Background. Hepatitis C virus (HCV) and human immunodeficiency virus (HIV) share the same transmission routes. About 30% of HIV-positive patients are co-infected with HCV. Of the various HCV-related extrahepatic events, those involving the skin may be the first sign of infection.
Aim. To specify the skin presentations in patients co-infected with HIV and HCV (co-infected patients; CP) and compare them with those found in patients with HCV mono-infection (mono-infected patients; MP).
Methods. This was a cross-sectional study, in which the studied population consisted of MP and CP from a tertiary hospital in the South of Brazil, who underwent complete skin examination and laboratory tests.
Results. In total, 201 patients were assessed, of whom 108 were CP, and 93 were MP. Pruritus tended to be more common in MP. MP also had significantly more dermatological conditions (mean of 5.2) than CP (mean of 4.5). In total, 104 different skin diseases were identified. There was a higher prevalence of infectious diseases and pigmentation disorders, such as verruca vulgaris and facial melasma, in CP, whereas trunk and facial telangiectasias, palmar erythema, and varicose veins were more common in MP.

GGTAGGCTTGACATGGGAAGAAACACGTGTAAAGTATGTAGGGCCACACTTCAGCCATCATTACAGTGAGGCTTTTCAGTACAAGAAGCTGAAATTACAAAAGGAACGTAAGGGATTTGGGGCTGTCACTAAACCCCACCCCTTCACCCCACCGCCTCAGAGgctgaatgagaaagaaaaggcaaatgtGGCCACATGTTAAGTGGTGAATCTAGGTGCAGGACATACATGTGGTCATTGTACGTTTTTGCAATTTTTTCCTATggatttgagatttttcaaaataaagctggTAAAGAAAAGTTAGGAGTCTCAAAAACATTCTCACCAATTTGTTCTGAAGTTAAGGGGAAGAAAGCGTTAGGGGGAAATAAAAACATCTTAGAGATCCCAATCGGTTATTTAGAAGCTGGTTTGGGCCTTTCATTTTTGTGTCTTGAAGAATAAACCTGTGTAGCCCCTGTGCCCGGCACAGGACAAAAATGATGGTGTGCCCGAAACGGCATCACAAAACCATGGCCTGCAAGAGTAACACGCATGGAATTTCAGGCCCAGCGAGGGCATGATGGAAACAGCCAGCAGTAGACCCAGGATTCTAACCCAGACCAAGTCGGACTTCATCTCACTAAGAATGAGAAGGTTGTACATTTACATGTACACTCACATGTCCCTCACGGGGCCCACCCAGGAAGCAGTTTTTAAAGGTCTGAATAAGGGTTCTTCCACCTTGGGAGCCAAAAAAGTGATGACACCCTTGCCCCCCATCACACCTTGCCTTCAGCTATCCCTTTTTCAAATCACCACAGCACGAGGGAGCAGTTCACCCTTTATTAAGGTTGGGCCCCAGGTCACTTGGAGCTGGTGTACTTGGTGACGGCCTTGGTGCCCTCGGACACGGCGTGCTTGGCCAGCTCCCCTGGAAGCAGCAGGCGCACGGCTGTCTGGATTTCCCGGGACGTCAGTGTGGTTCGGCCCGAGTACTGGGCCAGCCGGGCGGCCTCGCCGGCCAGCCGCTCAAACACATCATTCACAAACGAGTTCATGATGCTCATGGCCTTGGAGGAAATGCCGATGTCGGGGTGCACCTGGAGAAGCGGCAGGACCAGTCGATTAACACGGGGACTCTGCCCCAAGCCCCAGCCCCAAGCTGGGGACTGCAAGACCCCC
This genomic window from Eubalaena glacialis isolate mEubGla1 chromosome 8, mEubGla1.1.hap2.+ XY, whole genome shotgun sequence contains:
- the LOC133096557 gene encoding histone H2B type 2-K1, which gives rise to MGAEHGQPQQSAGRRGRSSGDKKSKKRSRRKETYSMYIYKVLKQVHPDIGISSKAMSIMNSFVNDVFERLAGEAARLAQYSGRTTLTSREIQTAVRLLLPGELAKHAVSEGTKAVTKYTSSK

Conclusion. We found a high prevalence of skin conditions both in MP and in CP; however, the patterns of the dermatological conditions were different. CP were found to have significantly fewer skin lesions than MP, but had a higher prevalence of infectious and pigmentation disorders. By contrast, vascular conditions were more common in MP.